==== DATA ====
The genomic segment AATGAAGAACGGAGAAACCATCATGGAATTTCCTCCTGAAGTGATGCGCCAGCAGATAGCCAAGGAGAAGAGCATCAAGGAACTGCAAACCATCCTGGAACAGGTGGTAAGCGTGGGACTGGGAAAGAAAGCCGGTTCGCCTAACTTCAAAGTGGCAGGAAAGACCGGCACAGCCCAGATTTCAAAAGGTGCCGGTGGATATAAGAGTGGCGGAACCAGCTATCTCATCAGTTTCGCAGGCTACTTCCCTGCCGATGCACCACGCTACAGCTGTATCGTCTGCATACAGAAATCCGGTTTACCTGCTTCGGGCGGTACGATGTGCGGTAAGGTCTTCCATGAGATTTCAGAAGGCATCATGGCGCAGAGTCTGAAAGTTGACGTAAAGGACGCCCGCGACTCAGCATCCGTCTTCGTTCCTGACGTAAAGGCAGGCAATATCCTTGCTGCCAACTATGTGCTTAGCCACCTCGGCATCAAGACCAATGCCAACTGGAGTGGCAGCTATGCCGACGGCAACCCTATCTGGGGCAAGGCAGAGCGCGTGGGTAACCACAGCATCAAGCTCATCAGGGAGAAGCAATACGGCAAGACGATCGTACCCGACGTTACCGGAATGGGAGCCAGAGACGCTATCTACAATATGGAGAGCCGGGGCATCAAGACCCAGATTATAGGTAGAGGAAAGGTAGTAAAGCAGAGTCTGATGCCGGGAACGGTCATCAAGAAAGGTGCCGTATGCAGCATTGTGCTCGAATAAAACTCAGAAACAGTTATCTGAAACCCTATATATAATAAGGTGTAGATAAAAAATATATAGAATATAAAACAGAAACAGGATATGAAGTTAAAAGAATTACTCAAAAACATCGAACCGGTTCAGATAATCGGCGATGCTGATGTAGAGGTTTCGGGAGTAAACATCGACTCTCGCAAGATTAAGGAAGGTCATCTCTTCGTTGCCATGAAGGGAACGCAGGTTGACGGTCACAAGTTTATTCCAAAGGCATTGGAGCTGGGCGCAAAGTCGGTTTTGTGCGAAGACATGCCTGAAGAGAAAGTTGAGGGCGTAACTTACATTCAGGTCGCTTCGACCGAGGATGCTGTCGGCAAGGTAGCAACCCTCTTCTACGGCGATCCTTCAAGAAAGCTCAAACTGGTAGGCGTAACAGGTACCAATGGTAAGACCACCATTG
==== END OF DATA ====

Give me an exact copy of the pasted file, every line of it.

The genomic segment AATGAAGAACGGAGAAACCATCATGGAATTTCCTCCTGAAGTGATGCGCCAGCAGATAGCCAAGGAGAAGAGCATCAAGGAACTGCAAACCATCCTGGAACAGGTGGTAAGCGTGGGACTGGGAAAGAAAGCCGGTTCGCCTAACTTCAAAGTGGCAGGAAAGACCGGCACAGCCCAGATTTCAAAAGGTGCCGGTGGATATAAGAGTGGCGGAACCAGCTATCTCATCAGTTTCGCAGGCTACTTCCCTGCCGATGCACCACGCTACAGCTGTATCGTCTGCATACAGAAATCCGGTTTACCTGCTTCGGGCGGTACGATGTGCGGTAAGGTCTTCCATGAGATTTCAGAAGGCATCATGGCGCAGAGTCTGAAAGTTGACGTAAAGGACGCCCGCGACTCAGCATCCGTCTTCGTTCCTGACGTAAAGGCAGGCAATATCCTTGCTGCCAACTATGTGCTTAGCCACCTCGGCATCAAGACCAATGCCAACTGGAGTGGCAGCTATGCCGACGGCAACCCTATCTGGGGCAAGGCAGAGCGCGTGGGTAACCACAGCATCAAGCTCATCAGGGAGAAGCAATACGGCAAGACGATCGTACCCGACGTTACCGGAATGGGAGCCAGAGACGCTATCTACAATATGGAGAGCCGGGGCATCAAGACCCAGATTATAGGTAGAGGAAAGGTAGTAAAGCAGAGTCTGATGCCGGGAACGGTCATCAAGAAAGGTGCCGTATGCAGCATTGTGCTCGAATAAAACTCAGAAACAGTTATCTGAAACCCTATATATAATAAGGTGTAGATAAAAAATATATAGAATATAAAACAGAAACAGGATATGAAGTTAAAAGAATTACTCAAAAACATCGAACCGGTTCAGATAATCGGCGATGCTGATGTAGAGGTTTCGGGAGTAAACATCGACTCTCGCAAGATTAAGGAAGGTCATCTCTTCGTTGCCATGAAGGGAACGCAGGTTGACGGTCACAAGTTTATTCCAAAGGCATTGGAGCTGGGCGCAAAGTCGGTTTTGTGCGAAGACATGCCTGAAGAGAAAGTTGAGGGCGTAACTTACATTCAGGTCGCTTCGACCGAGGATGCTGTCGGCAAGGTAGCAACCCTCTTCTACGGCGATCCTTCAAGAAAGCTCAAACTGGTAGGCGTAACAGGTACCAATGGTAAGACCACCATTG